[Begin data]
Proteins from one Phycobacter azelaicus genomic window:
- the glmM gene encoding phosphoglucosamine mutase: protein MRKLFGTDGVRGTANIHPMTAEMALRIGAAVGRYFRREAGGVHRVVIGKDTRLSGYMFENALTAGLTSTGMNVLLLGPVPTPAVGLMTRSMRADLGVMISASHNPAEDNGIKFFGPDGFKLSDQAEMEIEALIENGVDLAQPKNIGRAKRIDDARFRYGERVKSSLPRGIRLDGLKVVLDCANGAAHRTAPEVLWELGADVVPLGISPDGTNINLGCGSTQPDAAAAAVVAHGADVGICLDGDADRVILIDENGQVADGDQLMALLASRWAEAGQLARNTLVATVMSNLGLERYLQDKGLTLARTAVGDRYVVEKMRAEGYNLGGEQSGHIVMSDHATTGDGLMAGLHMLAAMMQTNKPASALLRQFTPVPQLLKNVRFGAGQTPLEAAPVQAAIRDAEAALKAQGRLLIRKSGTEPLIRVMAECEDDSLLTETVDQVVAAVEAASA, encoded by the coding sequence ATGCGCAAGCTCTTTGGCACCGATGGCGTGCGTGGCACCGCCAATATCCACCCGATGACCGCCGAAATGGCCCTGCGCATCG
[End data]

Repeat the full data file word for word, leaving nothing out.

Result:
Proteins from one Phycobacter azelaicus genomic window:
- the glmM gene encoding phosphoglucosamine mutase: protein MRKLFGTDGVRGTANIHPMTAEMALRIGAAVGRYFRREAGGVHRVVIGKDTRLSGYMFENALTAGLTSTGMNVLLLGPVPTPAVGLMTRSMRADLGVMISASHNPAEDNGIKFFGPDGFKLSDQAEMEIEALIENGVDLAQPKNIGRAKRIDDARFRYGERVKSSLPRGIRLDGLKVVLDCANGAAHRTAPEVLWELGADVVPLGISPDGTNINLGCGSTQPDAAAAAVVAHGADVGICLDGDADRVILIDENGQVADGDQLMALLASRWAEAGQLARNTLVATVMSNLGLERYLQDKGLTLARTAVGDRYVVEKMRAEGYNLGGEQSGHIVMSDHATTGDGLMAGLHMLAAMMQTNKPASALLRQFTPVPQLLKNVRFGAGQTPLEAAPVQAAIRDAEAALKAQGRLLIRKSGTEPLIRVMAECEDDSLLTETVDQVVAAVEAASA, encoded by the coding sequence ATGCGCAAGCTCTTTGGCACCGATGGCGTGCGTGGCACCGCCAATATCCACCCGATGACCGCCGAAATGGCCCTGCGCATCG